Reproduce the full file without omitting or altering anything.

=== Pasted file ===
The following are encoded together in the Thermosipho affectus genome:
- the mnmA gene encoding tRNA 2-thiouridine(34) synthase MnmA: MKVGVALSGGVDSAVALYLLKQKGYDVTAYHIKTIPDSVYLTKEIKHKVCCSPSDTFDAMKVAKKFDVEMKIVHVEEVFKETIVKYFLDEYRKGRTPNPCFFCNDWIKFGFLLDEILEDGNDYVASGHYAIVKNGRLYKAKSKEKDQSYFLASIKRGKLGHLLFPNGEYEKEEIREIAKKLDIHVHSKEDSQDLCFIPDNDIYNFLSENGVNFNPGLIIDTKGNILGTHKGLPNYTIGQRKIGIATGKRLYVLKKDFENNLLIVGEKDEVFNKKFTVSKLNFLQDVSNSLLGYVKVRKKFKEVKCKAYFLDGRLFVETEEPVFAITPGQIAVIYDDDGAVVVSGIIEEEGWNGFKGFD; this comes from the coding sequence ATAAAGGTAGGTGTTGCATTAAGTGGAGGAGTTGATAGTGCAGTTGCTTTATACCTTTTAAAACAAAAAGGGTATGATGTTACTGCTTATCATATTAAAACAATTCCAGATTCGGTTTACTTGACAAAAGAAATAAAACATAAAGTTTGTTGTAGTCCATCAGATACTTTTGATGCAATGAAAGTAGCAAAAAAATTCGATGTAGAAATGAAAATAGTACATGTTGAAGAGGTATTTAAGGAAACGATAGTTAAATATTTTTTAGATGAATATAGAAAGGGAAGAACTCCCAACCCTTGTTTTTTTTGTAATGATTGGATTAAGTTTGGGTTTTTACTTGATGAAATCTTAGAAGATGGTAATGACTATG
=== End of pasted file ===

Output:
The following are encoded together in the Thermosipho affectus genome:
- the mnmA gene encoding tRNA 2-thiouridine(34) synthase MnmA: MKVGVALSGGVDSAVALYLLKQKGYDVTAYHIKTIPDSVYLTKEIKHKVCCSPSDTFDAMKVAKKFDVEMKIVHVEEVFKETIVKYFLDEYRKGRTPNPCFFCNDWIKFGFLLDEILEDGNDYVASGHYAIVKNGRLYKAKSKEKDQSYFLASIKRGKLGHLLFPNGEYEKEEIREIAKKLDIHVHSKEDSQDLCFIPDNDIYNFLSENGVNFNPGLIIDTKGNILGTHKGLPNYTIGQRKIGIATGKRLYVLKKDFENNLLIVGEKDEVFNKKFTVSKLNFLQDVSNSLLGYVKVRKKFKEVKCKAYFLDGRLFVETEEPVFAITPGQIAVIYDDDGAVVVSGIIEEEGWNGFKGFD; this comes from the coding sequence ATAAAGGTAGGTGTTGCATTAAGTGGAGGAGTTGATAGTGCAGTTGCTTTATACCTTTTAAAACAAAAAGGGTATGATGTTACTGCTTATCATATTAAAACAATTCCAGATTCGGTTTACTTGACAAAAGAAATAAAACATAAAGTTTGTTGTAGTCCATCAGATACTTTTGATGCAATGAAAGTAGCAAAAAAATTCGATGTAGAAATGAAAATAGTACATGTTGAAGAGGTATTTAAGGAAACGATAGTTAAATATTTTTTAGATGAATATAGAAAGGGAAGAACTCCCAACCCTTGTTTTTTTTGTAATGATTGGATTAAGTTTGGGTTTTTACTTGATGAAATCTTAGAAGATGGTAATGACTATG